8 seafood issues to watch in Asia

2_Asia_2017_3.jpg3) Huge corporate debt

There are questions over the sustainability of Chinese economic growth and its current consumer boom. China faces a debt time-bomb which is limiting corporate investment and worrying consumers. Heavy debt loads held by major corporations, including seafood firms, are also a deterrent to spending on product development, marketing and distribution. A pick-up in real estate investment and government-funded infrastructure building has boosted economic growth recently, but there are many questions over how sustainable this is, given the level of debt that has propelled such growth. Having risen sharply in the years following the massive credit stimulus of 2009, China's corporate debt now sits at 160 percent of GDP – twice that of the United States. Credit rating agency Standard’s & Poor’s has estimated that this could climb 77 percent over the next five years to USD 28.8 trillion (EUR 27.3 trillion). The opacity of China’s political system and its data doesn’t lend much confidence.

China’s economic growth is driven by government spending and government-directed credit. It’s worth noting that while infrastructure investment rose 20.9 percent year-on-year in the first half of 2016, there was a mere 2.8 percent growth in private investment. That suggests there’s less confidence in the private sector in China’s economic prospects. Likewise, there’s less access to or appetite for credit among parts of the private sector that are already over-indebted. A close look at the balance sheets of leading listed Chinese seafood companies will confirm this.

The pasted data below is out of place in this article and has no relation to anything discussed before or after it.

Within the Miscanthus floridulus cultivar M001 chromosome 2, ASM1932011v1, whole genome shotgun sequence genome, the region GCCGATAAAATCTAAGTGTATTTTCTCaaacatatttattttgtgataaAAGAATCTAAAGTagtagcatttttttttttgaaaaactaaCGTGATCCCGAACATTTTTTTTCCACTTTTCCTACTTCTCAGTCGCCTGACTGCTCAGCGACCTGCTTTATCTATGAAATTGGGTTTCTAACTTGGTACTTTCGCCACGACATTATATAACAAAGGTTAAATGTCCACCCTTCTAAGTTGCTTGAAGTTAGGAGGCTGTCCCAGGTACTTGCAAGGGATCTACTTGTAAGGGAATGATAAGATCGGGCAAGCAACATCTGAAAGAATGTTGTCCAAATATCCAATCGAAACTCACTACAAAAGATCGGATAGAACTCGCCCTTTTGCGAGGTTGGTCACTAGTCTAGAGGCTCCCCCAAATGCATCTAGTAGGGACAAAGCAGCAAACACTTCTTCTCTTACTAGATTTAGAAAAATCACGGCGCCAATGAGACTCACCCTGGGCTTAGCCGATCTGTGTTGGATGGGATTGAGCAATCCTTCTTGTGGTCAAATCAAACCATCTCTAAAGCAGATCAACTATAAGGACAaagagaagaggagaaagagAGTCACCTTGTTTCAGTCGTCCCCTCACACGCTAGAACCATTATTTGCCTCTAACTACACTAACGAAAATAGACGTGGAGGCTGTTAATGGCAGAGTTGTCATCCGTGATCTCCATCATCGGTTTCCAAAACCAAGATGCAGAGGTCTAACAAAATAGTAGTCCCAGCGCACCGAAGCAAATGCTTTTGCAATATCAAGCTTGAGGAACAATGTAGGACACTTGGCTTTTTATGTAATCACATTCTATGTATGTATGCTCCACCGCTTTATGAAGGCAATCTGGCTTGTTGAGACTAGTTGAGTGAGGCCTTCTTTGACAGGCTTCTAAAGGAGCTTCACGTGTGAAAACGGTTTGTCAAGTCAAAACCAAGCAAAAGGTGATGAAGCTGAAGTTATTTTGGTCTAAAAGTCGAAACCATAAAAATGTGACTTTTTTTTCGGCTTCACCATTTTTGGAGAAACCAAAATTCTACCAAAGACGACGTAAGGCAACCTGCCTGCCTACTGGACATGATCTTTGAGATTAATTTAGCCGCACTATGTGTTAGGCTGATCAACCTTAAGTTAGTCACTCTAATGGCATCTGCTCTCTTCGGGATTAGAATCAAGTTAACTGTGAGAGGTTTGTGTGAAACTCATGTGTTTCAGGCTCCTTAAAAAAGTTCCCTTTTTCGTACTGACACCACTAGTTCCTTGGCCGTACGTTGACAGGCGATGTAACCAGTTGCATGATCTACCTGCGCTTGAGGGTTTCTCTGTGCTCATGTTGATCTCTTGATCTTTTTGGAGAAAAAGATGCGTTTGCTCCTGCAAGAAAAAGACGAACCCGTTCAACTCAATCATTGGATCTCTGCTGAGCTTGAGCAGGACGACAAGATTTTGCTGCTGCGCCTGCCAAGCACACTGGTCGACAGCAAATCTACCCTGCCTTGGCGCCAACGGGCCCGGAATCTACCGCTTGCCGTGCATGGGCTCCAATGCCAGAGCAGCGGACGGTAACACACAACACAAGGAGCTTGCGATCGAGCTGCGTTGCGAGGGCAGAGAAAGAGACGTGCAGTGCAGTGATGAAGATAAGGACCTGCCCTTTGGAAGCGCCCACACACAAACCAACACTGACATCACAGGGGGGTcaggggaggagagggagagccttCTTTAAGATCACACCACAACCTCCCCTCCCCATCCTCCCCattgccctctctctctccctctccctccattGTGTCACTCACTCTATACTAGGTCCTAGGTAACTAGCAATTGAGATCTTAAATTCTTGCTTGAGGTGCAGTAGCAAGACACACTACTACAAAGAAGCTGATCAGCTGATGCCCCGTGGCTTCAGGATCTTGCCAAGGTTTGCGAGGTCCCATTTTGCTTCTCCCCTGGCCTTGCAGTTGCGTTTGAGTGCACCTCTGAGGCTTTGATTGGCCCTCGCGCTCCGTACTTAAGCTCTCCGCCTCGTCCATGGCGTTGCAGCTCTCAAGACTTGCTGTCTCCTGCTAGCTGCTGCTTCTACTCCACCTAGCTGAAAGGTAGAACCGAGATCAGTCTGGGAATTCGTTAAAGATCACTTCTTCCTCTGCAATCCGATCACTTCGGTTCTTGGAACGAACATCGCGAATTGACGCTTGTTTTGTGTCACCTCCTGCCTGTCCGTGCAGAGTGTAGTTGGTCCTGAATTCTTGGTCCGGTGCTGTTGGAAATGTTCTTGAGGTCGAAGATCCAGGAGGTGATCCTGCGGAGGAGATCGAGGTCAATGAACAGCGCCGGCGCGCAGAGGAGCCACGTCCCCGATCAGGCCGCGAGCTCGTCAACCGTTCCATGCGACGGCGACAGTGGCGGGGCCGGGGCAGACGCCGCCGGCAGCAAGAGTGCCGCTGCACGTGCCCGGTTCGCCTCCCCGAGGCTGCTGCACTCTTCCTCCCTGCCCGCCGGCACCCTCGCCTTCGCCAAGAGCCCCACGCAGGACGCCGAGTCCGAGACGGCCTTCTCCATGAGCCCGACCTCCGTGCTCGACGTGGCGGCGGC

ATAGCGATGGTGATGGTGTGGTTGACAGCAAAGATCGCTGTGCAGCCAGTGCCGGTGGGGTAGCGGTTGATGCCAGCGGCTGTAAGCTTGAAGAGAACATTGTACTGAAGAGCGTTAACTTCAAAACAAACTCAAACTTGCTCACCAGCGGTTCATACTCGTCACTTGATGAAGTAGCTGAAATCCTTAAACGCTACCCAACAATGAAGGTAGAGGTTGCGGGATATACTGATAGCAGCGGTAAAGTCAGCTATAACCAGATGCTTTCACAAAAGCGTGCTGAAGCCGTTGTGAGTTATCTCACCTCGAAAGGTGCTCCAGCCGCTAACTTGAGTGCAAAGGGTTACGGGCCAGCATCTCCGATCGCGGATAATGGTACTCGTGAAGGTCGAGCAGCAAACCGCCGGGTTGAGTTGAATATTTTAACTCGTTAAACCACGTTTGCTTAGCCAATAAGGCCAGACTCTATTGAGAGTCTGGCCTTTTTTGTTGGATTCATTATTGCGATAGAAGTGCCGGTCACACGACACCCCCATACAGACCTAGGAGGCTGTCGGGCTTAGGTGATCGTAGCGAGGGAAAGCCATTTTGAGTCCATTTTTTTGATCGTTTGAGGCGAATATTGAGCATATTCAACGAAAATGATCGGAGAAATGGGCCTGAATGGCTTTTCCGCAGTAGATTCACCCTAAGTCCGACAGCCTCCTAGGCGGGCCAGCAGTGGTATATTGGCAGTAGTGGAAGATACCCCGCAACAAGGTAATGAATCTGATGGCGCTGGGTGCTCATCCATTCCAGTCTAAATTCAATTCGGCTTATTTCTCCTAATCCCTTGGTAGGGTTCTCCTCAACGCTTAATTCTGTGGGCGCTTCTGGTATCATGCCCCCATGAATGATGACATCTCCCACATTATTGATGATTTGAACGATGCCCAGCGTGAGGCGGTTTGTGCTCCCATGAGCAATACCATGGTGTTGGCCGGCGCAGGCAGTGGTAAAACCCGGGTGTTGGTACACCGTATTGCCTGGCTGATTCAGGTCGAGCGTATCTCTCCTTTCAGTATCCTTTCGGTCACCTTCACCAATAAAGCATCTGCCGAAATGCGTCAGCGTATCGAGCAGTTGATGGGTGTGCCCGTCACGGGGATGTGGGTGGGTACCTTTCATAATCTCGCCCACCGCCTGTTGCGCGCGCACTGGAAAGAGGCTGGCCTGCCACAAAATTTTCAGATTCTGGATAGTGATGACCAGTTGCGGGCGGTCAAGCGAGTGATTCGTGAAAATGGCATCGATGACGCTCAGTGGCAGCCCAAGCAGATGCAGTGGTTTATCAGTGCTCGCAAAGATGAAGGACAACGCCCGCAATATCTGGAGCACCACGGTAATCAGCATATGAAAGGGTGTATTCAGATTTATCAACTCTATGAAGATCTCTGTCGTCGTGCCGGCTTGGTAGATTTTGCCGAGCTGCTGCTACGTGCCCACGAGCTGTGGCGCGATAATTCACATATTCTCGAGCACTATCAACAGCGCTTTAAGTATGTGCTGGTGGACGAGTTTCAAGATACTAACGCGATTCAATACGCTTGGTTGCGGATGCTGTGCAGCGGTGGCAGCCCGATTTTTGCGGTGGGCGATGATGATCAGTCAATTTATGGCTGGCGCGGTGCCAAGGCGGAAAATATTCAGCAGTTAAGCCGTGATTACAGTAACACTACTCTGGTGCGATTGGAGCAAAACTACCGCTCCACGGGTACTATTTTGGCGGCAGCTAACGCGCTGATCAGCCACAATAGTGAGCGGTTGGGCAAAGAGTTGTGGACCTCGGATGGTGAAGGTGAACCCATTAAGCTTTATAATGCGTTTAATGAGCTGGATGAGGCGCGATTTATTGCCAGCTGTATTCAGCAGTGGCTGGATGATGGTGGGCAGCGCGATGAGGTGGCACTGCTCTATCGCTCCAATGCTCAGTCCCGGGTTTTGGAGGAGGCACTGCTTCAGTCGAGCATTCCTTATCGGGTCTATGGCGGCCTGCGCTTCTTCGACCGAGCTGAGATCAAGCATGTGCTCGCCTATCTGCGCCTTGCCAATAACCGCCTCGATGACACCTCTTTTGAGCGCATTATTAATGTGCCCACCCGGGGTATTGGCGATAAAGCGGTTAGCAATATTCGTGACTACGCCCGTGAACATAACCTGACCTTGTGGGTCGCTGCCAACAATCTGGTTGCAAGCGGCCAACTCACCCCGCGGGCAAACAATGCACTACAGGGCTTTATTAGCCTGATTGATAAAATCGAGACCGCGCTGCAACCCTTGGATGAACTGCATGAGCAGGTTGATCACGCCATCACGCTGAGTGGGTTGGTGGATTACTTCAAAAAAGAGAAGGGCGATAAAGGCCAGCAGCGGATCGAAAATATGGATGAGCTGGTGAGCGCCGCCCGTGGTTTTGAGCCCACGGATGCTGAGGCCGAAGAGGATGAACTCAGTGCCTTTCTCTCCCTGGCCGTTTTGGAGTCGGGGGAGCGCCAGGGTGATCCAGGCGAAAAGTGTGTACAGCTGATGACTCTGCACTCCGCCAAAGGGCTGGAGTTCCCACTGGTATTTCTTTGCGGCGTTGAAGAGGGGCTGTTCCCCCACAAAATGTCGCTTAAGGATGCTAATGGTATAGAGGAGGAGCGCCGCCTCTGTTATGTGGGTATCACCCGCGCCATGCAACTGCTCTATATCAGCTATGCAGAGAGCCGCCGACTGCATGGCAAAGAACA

Access to capital remains a block to Chinese corporate expansion in order to cash in on these opportunities. Cash-flow problems and the pressure of servicing debt is squeezing the room for investment among many private Chinese firms while the mainland Chinese stock exchange – a reliable way to raise funds in most economies – is in a bad state.


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